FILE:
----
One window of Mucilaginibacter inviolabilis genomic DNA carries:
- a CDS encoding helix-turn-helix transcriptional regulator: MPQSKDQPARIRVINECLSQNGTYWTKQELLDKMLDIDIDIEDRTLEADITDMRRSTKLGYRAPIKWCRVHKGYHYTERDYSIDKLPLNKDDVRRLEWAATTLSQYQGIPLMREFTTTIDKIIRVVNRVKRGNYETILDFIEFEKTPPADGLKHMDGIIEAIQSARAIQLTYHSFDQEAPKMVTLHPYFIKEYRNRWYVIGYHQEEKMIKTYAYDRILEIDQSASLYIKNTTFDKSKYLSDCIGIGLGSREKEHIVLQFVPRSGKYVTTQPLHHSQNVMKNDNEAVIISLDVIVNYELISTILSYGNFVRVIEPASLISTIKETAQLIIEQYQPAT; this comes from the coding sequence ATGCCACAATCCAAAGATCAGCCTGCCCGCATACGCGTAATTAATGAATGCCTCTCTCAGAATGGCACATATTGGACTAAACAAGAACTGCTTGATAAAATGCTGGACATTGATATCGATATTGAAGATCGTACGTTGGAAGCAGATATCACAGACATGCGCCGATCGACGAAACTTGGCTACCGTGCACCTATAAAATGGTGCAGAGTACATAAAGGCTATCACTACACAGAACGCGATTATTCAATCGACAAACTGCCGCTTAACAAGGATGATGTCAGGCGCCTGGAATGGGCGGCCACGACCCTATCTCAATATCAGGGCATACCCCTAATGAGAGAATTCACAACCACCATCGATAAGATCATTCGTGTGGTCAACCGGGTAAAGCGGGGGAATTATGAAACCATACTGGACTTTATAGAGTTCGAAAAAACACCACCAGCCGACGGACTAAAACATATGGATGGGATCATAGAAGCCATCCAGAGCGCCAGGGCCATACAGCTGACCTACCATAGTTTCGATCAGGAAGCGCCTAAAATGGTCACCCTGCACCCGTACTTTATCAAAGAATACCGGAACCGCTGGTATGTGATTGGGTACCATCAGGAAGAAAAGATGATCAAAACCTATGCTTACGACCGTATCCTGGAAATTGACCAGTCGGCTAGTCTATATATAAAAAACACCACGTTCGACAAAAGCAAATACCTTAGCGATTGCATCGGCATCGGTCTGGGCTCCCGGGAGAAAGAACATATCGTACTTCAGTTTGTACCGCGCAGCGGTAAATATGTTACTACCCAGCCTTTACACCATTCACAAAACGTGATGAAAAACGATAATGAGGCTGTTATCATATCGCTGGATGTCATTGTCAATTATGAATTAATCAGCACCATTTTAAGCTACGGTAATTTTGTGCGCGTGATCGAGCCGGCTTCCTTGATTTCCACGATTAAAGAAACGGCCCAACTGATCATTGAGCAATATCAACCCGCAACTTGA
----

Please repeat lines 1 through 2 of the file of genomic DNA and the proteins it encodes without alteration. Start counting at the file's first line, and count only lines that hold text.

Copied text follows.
One window of Mucilaginibacter inviolabilis genomic DNA carries:
- a CDS encoding helix-turn-helix transcriptional regulator: MPQSKDQPARIRVINECLSQNGTYWTKQELLDKMLDIDIDIEDRTLEADITDMRRSTKLGYRAPIKWCRVHKGYHYTERDYSIDKLPLNKDDVRRLEWAATTLSQYQGIPLMREFTTTIDKIIRVVNRVKRGNYETILDFIEFEKTPPADGLKHMDGIIEAIQSARAIQLTYHSFDQEAPKMVTLHPYFIKEYRNRWYVIGYHQEEKMIKTYAYDRILEIDQSASLYIKNTTFDKSKYLSDCIGIGLGSREKEHIVLQFVPRSGKYVTTQPLHHSQNVMKNDNEAVIISLDVIVNYELISTILSYGNFVRVIEPASLISTIKETAQLIIEQYQPAT; this comes from the coding sequence ATGCCACAATCCAAAGATCAGCCTGCCCGCATACGCGTAATTAATGAATGCCTCTCTCAGAATGGCACATATTGGACTAAACAAGAACTGCTTGATAAAATGCTGGACATTGATATCGATATTGAAGATCGTACGTTGGAAGCAGATATCACAGACATGCGCCGATCGACGAAACTTGGCTACCGTGCACCTATAAAATGGTGCAGAGTACATAAAGGCTATCACTACACAGAACGCGATTATTCAATCGACAAACTGCCGCTTAACAAGGATGATGTCAGGCGCCTGGAATGGGCGGCCACGACCCTATCTCAATATCAGGGCATACCCCTAATGAGAGAATTCACAACCACCATCGATAAGATCATTCGTGTGGTCAACCGGGTAAAGCGGGGGAATTATGAAACCATACTGGACTTTATAGAGTTCGAAAAAACACCACCAGCCGACGGACTAAAACATATGGATGGGATCATAGAAGCCATCCAGAGCGCCAGGGCCATACAGCTGACCTACCATAGTTTCGATCAGGAAGCGCCTAAAATGGTCACCCTGCACCCGTACTTTATCAAAGAATACCGGAACCGCTGGTATGTGATTGGGTACCATCAGGAAGAAAAGATGATCAAAACCTATGCTTACGACCGTATCCTGGAAATTGACCAGTCGGCTAGTCTATATATAAAAAACACCACGTTCGACAAAAGCAAATACCTTAGCGATTGCATCGGCATCGGTCTGGGCTCCCGGGAGAAAGAACATATCGTACTTCAGTTTGTACCGCGCAGCGGTAAATATGTTACTACCCAGCCTTTACACCATTCACAAAACGTGATGAAAAACGATAATGAGGCTGTTATCATATCGCTGGATGTCATTGTCAATTATGAATTAATCAGCACCATTTTAAGCTACGGTAATTTTGTGCGCGTGATCGAGCCGGCTTCCTTGATTTCCACGATTAAAGAAACGGCCCAACTGATCATTGAGCAATATCAACCCGCAACTTGA